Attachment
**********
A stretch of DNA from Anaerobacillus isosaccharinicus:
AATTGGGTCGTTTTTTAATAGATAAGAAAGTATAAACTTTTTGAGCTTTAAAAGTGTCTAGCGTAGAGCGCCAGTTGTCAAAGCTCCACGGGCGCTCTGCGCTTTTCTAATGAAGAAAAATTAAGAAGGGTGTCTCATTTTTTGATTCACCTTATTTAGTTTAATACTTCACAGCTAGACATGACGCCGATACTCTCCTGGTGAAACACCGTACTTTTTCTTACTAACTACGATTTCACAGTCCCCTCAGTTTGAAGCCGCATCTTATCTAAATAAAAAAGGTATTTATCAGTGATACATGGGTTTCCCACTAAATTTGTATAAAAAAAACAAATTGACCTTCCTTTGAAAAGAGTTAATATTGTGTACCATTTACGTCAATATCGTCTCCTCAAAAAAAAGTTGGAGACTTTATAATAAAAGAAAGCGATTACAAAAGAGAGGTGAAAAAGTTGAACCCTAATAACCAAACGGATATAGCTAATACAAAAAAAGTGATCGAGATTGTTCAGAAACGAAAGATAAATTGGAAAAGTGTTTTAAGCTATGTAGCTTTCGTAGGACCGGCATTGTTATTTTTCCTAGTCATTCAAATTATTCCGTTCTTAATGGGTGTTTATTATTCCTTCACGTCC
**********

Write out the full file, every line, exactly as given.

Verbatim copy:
A stretch of DNA from Anaerobacillus isosaccharinicus:
AATTGGGTCGTTTTTTAATAGATAAGAAAGTATAAACTTTTTGAGCTTTAAAAGTGTCTAGCGTAGAGCGCCAGTTGTCAAAGCTCCACGGGCGCTCTGCGCTTTTCTAATGAAGAAAAATTAAGAAGGGTGTCTCATTTTTTGATTCACCTTATTTAGTTTAATACTTCACAGCTAGACATGACGCCGATACTCTCCTGGTGAAACACCGTACTTTTTCTTACTAACTACGATTTCACAGTCCCCTCAGTTTGAAGCCGCATCTTATCTAAATAAAAAAGGTATTTATCAGTGATACATGGGTTTCCCACTAAATTTGTATAAAAAAAACAAATTGACCTTCCTTTGAAAAGAGTTAATATTGTGTACCATTTACGTCAATATCGTCTCCTCAAAAAAAAGTTGGAGACTTTATAATAAAAGAAAGCGATTACAAAAGAGAGGTGAAAAAGTTGAACCCTAATAACCAAACGGATATAGCTAATACAAAAAAAGTGATCGAGATTGTTCAGAAACGAAAGATAAATTGGAAAAGTGTTTTAAGCTATGTAGCTTTCGTAGGACCGGCATTGTTATTTTTCCTAGTCATTCAAATTATTCCGTTCTTAATGGGTGTTTATTATTCCTTCACGTCC